Image 1 ID 6423         Click image to enlarge
 Image 1 Description Satron High Walls. The top of the world!
 Image 2 ID 6424         Click image to enlarge
 Image 2 Description The walk started from the unfenced road which runs along the top of Oxnop Scar, shown here from below the Scar. View Northward.
 Image 3 ID 6434         Click image to enlarge
 Image 3 Description Oxnop Scar viewed southward from below.
 Image 4 ID 6426         Click image to enlarge
 Image 4 Description Aspen Grove on Oxnop Scar. The prostrate juniper which grew with these aspens at the top edge of the Scar and photographed some years ago, see SWAAG Record No , is no longer visible.
 Image 5 ID 6427         Click image to enlarge
 Image 5 Description View westward down Oxnop Gill from the unfenced road above Oxnop Scar.
 Image 6 ID 6428         Click image to enlarge
 Image 6 Description View northward down Oxnop Gill from the unfenced road above Oxnop Scar.
 Image 7 ID 6429         Click image to enlarge
 Image 7 Description Lower of two adjacent lead bale sites seen during the walk.
 Image 8 ID 6430         Click image to enlarge
 Image 8 Description Lead slag. Black glassy slag present here.
 Image 9 ID 6431         Click image to enlarge
 Image 9 Description John looks for indications that zinc mineral is present.
 Image 10 ID 6432         Click image to enlarge
 Image 10 Description The upper of the two bale sites here.
 Image 11 ID 6436         Click image to enlarge
 Image 11 Description One of the frost shattered chert outcrops seen at the edge of the Moor during the walk.
 Image 12 ID 6438         Click image to enlarge
 Image 12 Description Ravens! Two of the family group of five ravens seen during the walk.
 Image 13 ID 6439         Click image to enlarge
 Image 13 Description Satron High Walls
 Image 14 ID 6440         Click image to enlarge
 Image 14 Description Satron Walls lead mine and hush. The line of this lead vein can be traced down slope to Low Walls
 Image 15 ID 6441         Click image to enlarge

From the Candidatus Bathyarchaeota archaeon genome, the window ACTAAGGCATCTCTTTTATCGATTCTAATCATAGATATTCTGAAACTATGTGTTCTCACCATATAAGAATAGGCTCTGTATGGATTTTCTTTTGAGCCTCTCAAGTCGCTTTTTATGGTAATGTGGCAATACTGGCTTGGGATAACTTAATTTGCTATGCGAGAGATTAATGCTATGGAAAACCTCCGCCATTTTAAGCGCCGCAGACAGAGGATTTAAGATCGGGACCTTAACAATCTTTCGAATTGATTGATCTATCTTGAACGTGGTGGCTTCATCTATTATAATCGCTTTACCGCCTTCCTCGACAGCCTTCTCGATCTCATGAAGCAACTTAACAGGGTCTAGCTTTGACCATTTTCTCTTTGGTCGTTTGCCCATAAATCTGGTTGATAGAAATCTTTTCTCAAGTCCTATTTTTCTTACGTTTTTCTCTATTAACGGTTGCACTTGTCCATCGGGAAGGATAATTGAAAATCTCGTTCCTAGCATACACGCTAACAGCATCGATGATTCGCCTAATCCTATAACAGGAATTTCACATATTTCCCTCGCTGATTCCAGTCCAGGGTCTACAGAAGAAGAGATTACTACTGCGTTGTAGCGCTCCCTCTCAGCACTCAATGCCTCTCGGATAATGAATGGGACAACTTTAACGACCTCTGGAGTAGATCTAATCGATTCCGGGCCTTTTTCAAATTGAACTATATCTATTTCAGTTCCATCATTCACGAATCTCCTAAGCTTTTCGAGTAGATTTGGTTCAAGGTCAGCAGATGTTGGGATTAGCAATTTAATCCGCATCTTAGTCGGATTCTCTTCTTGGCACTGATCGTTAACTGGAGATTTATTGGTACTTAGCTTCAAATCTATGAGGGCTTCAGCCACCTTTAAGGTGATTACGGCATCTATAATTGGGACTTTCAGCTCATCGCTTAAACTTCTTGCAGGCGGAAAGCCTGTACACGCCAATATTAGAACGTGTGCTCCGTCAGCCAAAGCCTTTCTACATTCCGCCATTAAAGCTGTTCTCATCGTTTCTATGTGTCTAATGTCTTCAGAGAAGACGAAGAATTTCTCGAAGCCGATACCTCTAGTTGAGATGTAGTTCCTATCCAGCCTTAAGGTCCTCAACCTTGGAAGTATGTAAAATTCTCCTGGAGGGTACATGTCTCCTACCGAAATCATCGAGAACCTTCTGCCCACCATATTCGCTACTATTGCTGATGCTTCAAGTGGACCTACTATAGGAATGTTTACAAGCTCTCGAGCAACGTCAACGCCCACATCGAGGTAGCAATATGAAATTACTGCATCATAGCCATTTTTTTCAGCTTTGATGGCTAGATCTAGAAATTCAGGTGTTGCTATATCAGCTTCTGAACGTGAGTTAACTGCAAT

Image 15 Description Satron Walls lead mine and hush. A mine with a view.
 Image 16 ID 6443         Click image to enlarge
 Image 16 Description Iron wedge. Visible evidence for early plug and feather mining here!
 Image 17 ID 6447         Click image to enlarge
 Image 17 Description Frost shattered and bleached chert surfaces once covered by blanket peat up to 1.0m thick form white isolated rounded hills a contrast to the brown sedge moorland.
 Image 18 ID 6448         Click image to enlarge
 Image 18 Description John, as always examines the details of the exposed chert strata.
 Image 19 ID 6449         Click image to enlarge
 Image 19 Description Here, the small lenticular algal fossil structures in the chert are reminiscent of stromatolites and very large oncolites.
 Image 20 ID 6450         Click image to enlarge
 Image 20 Description John examines the frost shattered surface of the chert which is exposed by erosion of the overlying blanket peat.
 Image 21 ID 6451         Click image to enlarge
 Image 21 Description Lead mine shaft mounds visited at the head of Stotter Gill during the return walk
 Image 22 ID 6435         Click image to enlarge
 Image 22 Description Lead mine shaft mounds at the head of Stotter Gill
 Image 23 ID 6452         Click image to enlarge
 Image 23 Description A fine group of the well named, heavily scented Musk Thistle (Carduus nutans).
 Image 24 ID 6453         Click image to enlarge
 Image 24 Description Cedar Wax Cap. So named as when stored in a box, it is reputed to smell of aftershave, whatever that smells like.

SWAAG: Calva Hill from the West Hagg pre-historic site, by Jocelyn Campbell
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SWAAG's first archaeology walk with Tim Laurie. Photo: © Tim Laurie 2009.
Heather or ling thatched barn above Daggerstones, Healaugh.